Missouri Executions Face Continued Controversy

By Jonathan Cooper | jcooper@kq2.com

Published 02/25 2014 05:58PM

Updated 02/25 2014 11:06PM

(ST. JOSEPH, Mo.) With the fourth scheduled execution in Missouri in as many months, more prayer vigils were held across the state by those that oppose the death penalty.

One of those was held at Bishop Leblond High School in St. Joseph to pray for Michael Taylor, the latest convict scheduled to be executed in the state.

"Killing people is wrong," said Jean Swymeler, who attended the vigil. "That's our main message."

For members of Missourians for Alternatives to the Death Penalty, this is starting to become a common occurance.

After a temporary stay was lifted in November, Missouri executed convicted murderer Joseph Paul Franklin. A month later Allen Nicklasson was executed. Just four weeks ago, it was Herbert Smulls. And now convicted murderer Michael Taylor is next in line.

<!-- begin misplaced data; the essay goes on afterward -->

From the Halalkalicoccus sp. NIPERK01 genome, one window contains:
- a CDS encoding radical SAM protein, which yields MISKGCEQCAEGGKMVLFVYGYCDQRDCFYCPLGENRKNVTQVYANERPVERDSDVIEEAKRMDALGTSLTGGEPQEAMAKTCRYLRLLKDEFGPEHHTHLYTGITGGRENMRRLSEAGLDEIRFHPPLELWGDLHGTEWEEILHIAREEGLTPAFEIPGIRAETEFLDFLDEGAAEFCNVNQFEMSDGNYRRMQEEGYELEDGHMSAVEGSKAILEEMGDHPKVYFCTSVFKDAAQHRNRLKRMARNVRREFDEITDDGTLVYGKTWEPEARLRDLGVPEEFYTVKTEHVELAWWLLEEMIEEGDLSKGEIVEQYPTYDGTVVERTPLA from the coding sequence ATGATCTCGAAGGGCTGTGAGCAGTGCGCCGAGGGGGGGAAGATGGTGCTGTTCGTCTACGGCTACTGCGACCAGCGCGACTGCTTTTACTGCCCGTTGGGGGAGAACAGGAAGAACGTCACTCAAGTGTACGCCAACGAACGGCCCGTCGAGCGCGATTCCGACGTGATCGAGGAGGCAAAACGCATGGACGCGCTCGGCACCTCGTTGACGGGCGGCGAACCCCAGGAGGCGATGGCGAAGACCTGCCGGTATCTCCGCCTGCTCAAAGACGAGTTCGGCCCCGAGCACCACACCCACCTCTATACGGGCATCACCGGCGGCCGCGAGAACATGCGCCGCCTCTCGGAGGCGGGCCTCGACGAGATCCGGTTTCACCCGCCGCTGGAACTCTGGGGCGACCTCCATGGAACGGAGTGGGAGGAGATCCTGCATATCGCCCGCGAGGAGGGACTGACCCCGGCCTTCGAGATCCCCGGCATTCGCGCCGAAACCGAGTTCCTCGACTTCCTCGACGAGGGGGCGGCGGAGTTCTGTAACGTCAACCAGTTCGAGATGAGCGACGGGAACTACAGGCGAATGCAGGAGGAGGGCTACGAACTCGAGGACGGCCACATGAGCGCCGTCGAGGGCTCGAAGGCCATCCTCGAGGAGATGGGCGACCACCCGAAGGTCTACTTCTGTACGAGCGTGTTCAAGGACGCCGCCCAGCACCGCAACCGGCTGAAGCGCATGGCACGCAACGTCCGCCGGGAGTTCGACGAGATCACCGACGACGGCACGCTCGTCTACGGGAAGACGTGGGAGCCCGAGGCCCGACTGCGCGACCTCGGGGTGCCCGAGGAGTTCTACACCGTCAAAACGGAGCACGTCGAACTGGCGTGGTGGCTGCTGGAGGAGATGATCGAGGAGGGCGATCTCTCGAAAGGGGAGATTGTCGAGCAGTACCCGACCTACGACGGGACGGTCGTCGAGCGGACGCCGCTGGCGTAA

Taylor and another man were found guilty of raping and murdering 15-year-old Ann Harrison in 1989.

MADP, along with other opponents, say secrecy surrounding the drugs used is inhumane.

"Part of the concern is there isn't enough research," said David Tushaus, an expert on capital punishment in the state. "We don't know how painful these drugs are."

The pharmecutical company that provided the drugs previously stopped supplying it for executions, meaning states like Missouri have to find alternative drugs.

"There is belief that Missouri is going across state lines to use a pharmacy from Oklahoma," Tushaus said.

In January, an Ohio man took ten minutes to die after one of these alternative drugs was unsuccessful.

"Many defense attorney's have said that that raises the question of cruel and unusual punishment," said Jonathan Turley, a law professor at George Washington University.

The United States Supreme Court could get involved in the case later this week.

But for now groups like MADP will rely on prayer.

Missouri State Senator Rob Schaaf spoke with KQ2 today about this issue. He believes that Missouri should be more transperent in disclosing what drugs they use and where they come from.

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